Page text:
Line Loses 139. The line loss is a factor that determines how much energy will be lost in translating electricity from the generator out to the consumer. From the generator to consumer, there are typically many miles of grid lines. As electricity goes through different capacitors, transformers, and distribution centers through out the gird, there is actually a net loss of electricity. So if you purchase a certain unit of electricity from the grid, you need to take into account that there will be loss in that energy in order to deliver it to the consumer. These losses are typically a percentage point and are added into the price of power. Therefore, if you determine that you need to provide 3 units of power then you will need to purchase 3.3 units of power from the wholesale market in order to compensate for the line losses. It is important for the management system to understand the line losses in order to understand whether the line losses are net or gain of the actual rates and prices to prevent the management system from misinterpreting line losses as a profit center for the retailer, or a loss center for the consumer.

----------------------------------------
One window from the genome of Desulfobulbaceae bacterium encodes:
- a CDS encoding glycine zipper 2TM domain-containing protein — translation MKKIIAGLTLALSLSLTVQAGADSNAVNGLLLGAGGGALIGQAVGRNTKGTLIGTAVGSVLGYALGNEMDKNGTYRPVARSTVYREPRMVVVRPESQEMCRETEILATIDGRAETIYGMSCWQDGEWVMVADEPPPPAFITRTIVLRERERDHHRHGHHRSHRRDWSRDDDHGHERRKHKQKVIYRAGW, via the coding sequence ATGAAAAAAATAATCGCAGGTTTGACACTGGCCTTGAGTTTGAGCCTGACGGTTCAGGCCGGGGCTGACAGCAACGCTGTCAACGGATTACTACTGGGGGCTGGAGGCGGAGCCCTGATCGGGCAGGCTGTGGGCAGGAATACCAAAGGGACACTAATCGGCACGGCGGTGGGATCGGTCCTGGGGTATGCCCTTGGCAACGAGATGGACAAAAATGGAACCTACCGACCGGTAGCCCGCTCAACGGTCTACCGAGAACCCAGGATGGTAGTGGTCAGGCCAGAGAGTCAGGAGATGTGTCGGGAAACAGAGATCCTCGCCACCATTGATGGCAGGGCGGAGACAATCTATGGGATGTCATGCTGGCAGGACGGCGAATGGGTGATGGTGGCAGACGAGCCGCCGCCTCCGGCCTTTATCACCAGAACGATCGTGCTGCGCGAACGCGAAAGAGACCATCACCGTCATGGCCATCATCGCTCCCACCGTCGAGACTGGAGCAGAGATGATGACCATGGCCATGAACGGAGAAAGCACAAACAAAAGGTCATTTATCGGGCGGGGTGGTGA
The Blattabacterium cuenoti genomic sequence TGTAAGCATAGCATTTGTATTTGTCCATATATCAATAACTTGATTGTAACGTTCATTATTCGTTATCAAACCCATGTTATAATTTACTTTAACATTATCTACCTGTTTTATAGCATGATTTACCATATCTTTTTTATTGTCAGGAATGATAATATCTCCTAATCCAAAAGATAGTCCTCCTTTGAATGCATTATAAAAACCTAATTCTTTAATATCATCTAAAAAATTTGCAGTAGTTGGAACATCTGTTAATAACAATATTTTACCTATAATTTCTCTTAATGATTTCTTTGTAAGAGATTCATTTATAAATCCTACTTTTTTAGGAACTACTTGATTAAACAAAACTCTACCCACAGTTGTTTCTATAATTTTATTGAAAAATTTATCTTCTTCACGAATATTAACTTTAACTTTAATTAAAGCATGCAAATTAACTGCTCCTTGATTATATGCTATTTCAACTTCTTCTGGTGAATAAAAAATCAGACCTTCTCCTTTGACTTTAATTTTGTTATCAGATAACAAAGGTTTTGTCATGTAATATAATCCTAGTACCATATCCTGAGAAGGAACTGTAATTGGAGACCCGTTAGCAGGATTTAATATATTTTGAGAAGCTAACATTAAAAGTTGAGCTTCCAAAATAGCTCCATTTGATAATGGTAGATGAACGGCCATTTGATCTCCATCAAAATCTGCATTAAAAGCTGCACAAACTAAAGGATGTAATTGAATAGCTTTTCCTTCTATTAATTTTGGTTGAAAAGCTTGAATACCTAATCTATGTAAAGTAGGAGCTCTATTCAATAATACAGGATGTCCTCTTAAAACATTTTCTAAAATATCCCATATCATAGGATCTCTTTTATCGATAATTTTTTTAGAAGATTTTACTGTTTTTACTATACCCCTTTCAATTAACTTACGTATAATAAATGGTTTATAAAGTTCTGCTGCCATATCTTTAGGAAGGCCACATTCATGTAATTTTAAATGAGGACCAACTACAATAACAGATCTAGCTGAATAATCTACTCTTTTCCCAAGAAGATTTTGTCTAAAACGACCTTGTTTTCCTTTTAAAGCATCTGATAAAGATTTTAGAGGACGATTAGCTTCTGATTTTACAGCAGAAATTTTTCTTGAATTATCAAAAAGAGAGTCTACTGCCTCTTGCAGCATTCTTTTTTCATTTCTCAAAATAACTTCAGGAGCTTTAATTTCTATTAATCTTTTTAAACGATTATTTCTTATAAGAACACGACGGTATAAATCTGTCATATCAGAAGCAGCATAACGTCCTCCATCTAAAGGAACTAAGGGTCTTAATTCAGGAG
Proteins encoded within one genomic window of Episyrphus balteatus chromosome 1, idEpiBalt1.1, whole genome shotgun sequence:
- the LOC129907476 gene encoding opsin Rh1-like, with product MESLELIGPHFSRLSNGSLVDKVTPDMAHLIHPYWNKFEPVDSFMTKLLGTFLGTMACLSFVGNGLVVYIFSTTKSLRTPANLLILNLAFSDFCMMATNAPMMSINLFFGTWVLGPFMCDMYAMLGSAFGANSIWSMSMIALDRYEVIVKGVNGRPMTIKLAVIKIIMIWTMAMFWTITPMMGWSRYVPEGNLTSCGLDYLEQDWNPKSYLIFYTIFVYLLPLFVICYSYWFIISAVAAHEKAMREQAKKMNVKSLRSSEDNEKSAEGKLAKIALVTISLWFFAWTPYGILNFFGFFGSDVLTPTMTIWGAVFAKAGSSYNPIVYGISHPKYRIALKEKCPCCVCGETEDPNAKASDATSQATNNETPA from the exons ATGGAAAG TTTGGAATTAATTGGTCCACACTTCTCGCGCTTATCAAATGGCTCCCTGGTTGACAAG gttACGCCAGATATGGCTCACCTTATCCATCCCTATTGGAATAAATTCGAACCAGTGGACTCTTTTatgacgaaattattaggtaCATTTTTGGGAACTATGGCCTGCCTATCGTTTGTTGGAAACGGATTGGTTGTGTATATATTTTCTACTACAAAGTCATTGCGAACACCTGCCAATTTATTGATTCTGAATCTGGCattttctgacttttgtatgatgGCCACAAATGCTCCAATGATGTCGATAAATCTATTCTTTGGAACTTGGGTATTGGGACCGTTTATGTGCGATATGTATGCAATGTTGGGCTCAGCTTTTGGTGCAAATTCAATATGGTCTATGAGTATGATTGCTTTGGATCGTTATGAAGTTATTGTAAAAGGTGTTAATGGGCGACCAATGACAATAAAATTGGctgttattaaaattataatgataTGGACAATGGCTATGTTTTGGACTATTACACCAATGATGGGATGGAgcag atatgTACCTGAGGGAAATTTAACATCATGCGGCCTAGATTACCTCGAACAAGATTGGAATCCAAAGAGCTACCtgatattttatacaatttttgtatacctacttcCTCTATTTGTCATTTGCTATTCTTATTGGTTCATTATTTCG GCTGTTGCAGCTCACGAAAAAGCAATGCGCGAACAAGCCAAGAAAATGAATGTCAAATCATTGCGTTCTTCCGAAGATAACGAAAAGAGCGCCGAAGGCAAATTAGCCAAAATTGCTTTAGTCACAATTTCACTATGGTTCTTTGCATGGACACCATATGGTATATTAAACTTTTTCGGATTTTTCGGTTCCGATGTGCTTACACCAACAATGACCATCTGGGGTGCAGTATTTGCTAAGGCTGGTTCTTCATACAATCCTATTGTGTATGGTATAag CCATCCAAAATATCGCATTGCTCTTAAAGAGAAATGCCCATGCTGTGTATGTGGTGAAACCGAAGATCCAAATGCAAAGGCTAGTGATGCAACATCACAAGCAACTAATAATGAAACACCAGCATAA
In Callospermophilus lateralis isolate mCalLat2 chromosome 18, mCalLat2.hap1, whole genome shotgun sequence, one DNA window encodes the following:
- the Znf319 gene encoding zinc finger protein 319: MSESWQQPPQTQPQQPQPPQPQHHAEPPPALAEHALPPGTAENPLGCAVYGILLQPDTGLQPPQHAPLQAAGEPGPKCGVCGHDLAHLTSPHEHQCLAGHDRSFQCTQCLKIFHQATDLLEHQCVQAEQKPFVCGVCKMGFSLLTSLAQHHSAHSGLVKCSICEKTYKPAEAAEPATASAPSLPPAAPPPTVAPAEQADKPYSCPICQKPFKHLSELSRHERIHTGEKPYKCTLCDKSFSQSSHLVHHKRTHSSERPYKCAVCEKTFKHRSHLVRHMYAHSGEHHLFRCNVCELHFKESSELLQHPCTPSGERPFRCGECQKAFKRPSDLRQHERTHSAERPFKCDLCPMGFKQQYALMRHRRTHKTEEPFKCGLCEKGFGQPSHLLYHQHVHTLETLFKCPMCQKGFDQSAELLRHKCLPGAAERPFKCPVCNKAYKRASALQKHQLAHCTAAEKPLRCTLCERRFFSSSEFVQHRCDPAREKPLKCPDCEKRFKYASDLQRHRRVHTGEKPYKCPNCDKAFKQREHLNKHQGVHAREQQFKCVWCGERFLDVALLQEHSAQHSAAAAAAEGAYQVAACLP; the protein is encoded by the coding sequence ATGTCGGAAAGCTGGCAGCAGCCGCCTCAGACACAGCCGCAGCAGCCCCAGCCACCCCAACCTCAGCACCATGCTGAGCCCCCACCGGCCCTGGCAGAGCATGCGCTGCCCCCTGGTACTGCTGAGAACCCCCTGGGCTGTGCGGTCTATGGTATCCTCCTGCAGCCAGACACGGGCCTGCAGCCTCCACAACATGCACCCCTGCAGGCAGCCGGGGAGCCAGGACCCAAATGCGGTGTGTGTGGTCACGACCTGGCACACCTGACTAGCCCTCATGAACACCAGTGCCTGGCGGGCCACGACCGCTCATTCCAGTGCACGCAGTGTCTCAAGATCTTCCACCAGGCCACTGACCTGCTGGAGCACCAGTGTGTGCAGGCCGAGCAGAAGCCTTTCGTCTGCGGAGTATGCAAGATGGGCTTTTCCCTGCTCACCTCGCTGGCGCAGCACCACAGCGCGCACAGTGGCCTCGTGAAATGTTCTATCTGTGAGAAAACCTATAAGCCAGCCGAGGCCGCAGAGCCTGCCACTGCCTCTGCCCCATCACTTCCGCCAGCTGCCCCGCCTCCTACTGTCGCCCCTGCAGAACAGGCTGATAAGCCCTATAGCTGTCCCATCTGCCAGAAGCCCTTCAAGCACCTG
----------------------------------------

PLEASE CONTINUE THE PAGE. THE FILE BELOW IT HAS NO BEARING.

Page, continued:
Tax Charges 137. The tax charges differ for different ISO's and for different places where you are actually delivering power. It is also important to understand the different tax charges so the management system does not mistake tax and surcharges as well as other taxable transition charges for profits or losses within the management system.